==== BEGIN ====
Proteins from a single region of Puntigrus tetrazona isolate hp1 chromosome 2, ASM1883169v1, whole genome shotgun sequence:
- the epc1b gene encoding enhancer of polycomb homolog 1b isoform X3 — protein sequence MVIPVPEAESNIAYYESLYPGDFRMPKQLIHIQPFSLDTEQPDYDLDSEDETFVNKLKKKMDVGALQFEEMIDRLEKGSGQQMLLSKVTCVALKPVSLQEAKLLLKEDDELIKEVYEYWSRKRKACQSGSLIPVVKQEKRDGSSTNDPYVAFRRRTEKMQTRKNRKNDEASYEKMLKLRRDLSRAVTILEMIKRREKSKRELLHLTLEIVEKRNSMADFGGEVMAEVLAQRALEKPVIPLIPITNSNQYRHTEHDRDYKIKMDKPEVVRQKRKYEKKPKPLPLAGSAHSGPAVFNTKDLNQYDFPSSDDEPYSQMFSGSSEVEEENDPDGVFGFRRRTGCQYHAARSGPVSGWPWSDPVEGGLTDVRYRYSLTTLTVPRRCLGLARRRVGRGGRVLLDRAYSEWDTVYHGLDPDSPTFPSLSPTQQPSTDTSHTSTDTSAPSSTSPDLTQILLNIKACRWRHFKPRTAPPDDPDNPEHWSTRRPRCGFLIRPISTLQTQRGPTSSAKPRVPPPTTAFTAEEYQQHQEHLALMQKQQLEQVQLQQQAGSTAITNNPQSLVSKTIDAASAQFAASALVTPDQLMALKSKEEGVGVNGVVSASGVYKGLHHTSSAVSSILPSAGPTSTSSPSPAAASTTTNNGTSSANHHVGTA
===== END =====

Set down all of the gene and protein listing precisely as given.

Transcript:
Proteins from a single region of Puntigrus tetrazona isolate hp1 chromosome 2, ASM1883169v1, whole genome shotgun sequence:
- the epc1b gene encoding enhancer of polycomb homolog 1b isoform X3 — protein sequence MVIPVPEAESNIAYYESLYPGDFRMPKQLIHIQPFSLDTEQPDYDLDSEDETFVNKLKKKMDVGALQFEEMIDRLEKGSGQQMLLSKVTCVALKPVSLQEAKLLLKEDDELIKEVYEYWSRKRKACQSGSLIPVVKQEKRDGSSTNDPYVAFRRRTEKMQTRKNRKNDEASYEKMLKLRRDLSRAVTILEMIKRREKSKRELLHLTLEIVEKRNSMADFGGEVMAEVLAQRALEKPVIPLIPITNSNQYRHTEHDRDYKIKMDKPEVVRQKRKYEKKPKPLPLAGSAHSGPAVFNTKDLNQYDFPSSDDEPYSQMFSGSSEVEEENDPDGVFGFRRRTGCQYHAARSGPVSGWPWSDPVEGGLTDVRYRYSLTTLTVPRRCLGLARRRVGRGGRVLLDRAYSEWDTVYHGLDPDSPTFPSLSPTQQPSTDTSHTSTDTSAPSSTSPDLTQILLNIKACRWRHFKPRTAPPDDPDNPEHWSTRRPRCGFLIRPISTLQTQRGPTSSAKPRVPPPTTAFTAEEYQQHQEHLALMQKQQLEQVQLQQQAGSTAITNNPQSLVSKTIDAASAQFAASALVTPDQLMALKSKEEGVGVNGVVSASGVYKGLHHTSSAVSSILPSAGPTSTSSPSPAAASTTTNNGTSSANHHVGTA